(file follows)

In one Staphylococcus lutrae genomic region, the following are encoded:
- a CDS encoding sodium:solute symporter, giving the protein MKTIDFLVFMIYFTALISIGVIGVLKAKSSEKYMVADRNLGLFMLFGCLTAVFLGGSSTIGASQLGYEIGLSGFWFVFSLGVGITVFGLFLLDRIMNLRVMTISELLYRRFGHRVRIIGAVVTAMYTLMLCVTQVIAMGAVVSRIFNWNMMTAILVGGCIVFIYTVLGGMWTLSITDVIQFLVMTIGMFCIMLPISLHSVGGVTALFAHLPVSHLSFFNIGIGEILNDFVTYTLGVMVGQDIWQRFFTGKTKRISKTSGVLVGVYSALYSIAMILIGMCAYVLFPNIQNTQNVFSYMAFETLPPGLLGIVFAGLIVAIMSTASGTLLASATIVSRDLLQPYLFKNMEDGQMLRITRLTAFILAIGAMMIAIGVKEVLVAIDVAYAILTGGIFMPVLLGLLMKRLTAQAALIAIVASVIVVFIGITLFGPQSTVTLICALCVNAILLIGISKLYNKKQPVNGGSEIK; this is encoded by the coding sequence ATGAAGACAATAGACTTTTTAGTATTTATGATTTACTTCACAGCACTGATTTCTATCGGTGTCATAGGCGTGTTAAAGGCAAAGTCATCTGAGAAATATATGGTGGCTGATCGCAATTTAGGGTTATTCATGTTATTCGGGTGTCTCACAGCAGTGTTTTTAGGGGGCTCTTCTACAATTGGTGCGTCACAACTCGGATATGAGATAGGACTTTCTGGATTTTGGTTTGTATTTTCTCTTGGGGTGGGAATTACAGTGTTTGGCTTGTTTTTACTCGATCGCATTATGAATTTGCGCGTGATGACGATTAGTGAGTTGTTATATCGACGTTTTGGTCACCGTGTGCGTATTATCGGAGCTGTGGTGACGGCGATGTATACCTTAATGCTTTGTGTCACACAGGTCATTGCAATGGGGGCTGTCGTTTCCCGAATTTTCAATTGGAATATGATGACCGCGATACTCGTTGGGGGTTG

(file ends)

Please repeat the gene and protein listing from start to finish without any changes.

In one Staphylococcus lutrae genomic region, the following are encoded:
- a CDS encoding sodium:solute symporter, giving the protein MKTIDFLVFMIYFTALISIGVIGVLKAKSSEKYMVADRNLGLFMLFGCLTAVFLGGSSTIGASQLGYEIGLSGFWFVFSLGVGITVFGLFLLDRIMNLRVMTISELLYRRFGHRVRIIGAVVTAMYTLMLCVTQVIAMGAVVSRIFNWNMMTAILVGGCIVFIYTVLGGMWTLSITDVIQFLVMTIGMFCIMLPISLHSVGGVTALFAHLPVSHLSFFNIGIGEILNDFVTYTLGVMVGQDIWQRFFTGKTKRISKTSGVLVGVYSALYSIAMILIGMCAYVLFPNIQNTQNVFSYMAFETLPPGLLGIVFAGLIVAIMSTASGTLLASATIVSRDLLQPYLFKNMEDGQMLRITRLTAFILAIGAMMIAIGVKEVLVAIDVAYAILTGGIFMPVLLGLLMKRLTAQAALIAIVASVIVVFIGITLFGPQSTVTLICALCVNAILLIGISKLYNKKQPVNGGSEIK; this is encoded by the coding sequence ATGAAGACAATAGACTTTTTAGTATTTATGATTTACTTCACAGCACTGATTTCTATCGGTGTCATAGGCGTGTTAAAGGCAAAGTCATCTGAGAAATATATGGTGGCTGATCGCAATTTAGGGTTATTCATGTTATTCGGGTGTCTCACAGCAGTGTTTTTAGGGGGCTCTTCTACAATTGGTGCGTCACAACTCGGATATGAGATAGGACTTTCTGGATTTTGGTTTGTATTTTCTCTTGGGGTGGGAATTACAGTGTTTGGCTTGTTTTTACTCGATCGCATTATGAATTTGCGCGTGATGACGATTAGTGAGTTGTTATATCGACGTTTTGGTCACCGTGTGCGTATTATCGGAGCTGTGGTGACGGCGATGTATACCTTAATGCTTTGTGTCACACAGGTCATTGCAATGGGGGCTGTCGTTTCCCGAATTTTCAATTGGAATATGATGACCGCGATACTCGTTGGGGGTTG